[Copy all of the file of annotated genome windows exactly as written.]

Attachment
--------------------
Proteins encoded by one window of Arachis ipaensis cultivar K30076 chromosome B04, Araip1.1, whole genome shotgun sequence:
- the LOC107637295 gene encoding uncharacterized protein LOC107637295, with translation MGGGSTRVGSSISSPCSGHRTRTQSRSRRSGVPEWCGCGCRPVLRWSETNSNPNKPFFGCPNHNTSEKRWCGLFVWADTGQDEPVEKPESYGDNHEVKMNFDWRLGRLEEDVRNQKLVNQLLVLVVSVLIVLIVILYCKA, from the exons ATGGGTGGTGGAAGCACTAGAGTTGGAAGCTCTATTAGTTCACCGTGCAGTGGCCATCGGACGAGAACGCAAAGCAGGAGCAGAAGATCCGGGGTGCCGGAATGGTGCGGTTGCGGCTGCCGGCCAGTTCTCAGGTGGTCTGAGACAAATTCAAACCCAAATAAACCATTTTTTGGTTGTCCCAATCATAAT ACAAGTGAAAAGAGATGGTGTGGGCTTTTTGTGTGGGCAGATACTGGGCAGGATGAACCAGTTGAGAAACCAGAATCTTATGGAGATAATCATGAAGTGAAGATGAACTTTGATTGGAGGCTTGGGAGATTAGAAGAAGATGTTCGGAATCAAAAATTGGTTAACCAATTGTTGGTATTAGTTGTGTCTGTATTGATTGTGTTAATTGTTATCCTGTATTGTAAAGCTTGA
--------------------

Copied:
Proteins encoded by one window of Arachis ipaensis cultivar K30076 chromosome B04, Araip1.1, whole genome shotgun sequence:
- the LOC107637295 gene encoding uncharacterized protein LOC107637295, with translation MGGGSTRVGSSISSPCSGHRTRTQSRSRRSGVPEWCGCGCRPVLRWSETNSNPNKPFFGCPNHNTSEKRWCGLFVWADTGQDEPVEKPESYGDNHEVKMNFDWRLGRLEEDVRNQKLVNQLLVLVVSVLIVLIVILYCKA, from the exons ATGGGTGGTGGAAGCACTAGAGTTGGAAGCTCTATTAGTTCACCGTGCAGTGGCCATCGGACGAGAACGCAAAGCAGGAGCAGAAGATCCGGGGTGCCGGAATGGTGCGGTTGCGGCTGCCGGCCAGTTCTCAGGTGGTCTGAGACAAATTCAAACCCAAATAAACCATTTTTTGGTTGTCCCAATCATAAT ACAAGTGAAAAGAGATGGTGTGGGCTTTTTGTGTGGGCAGATACTGGGCAGGATGAACCAGTTGAGAAACCAGAATCTTATGGAGATAATCATGAAGTGAAGATGAACTTTGATTGGAGGCTTGGGAGATTAGAAGAAGATGTTCGGAATCAAAAATTGGTTAACCAATTGTTGGTATTAGTTGTGTCTGTATTGATTGTGTTAATTGTTATCCTGTATTGTAAAGCTTGA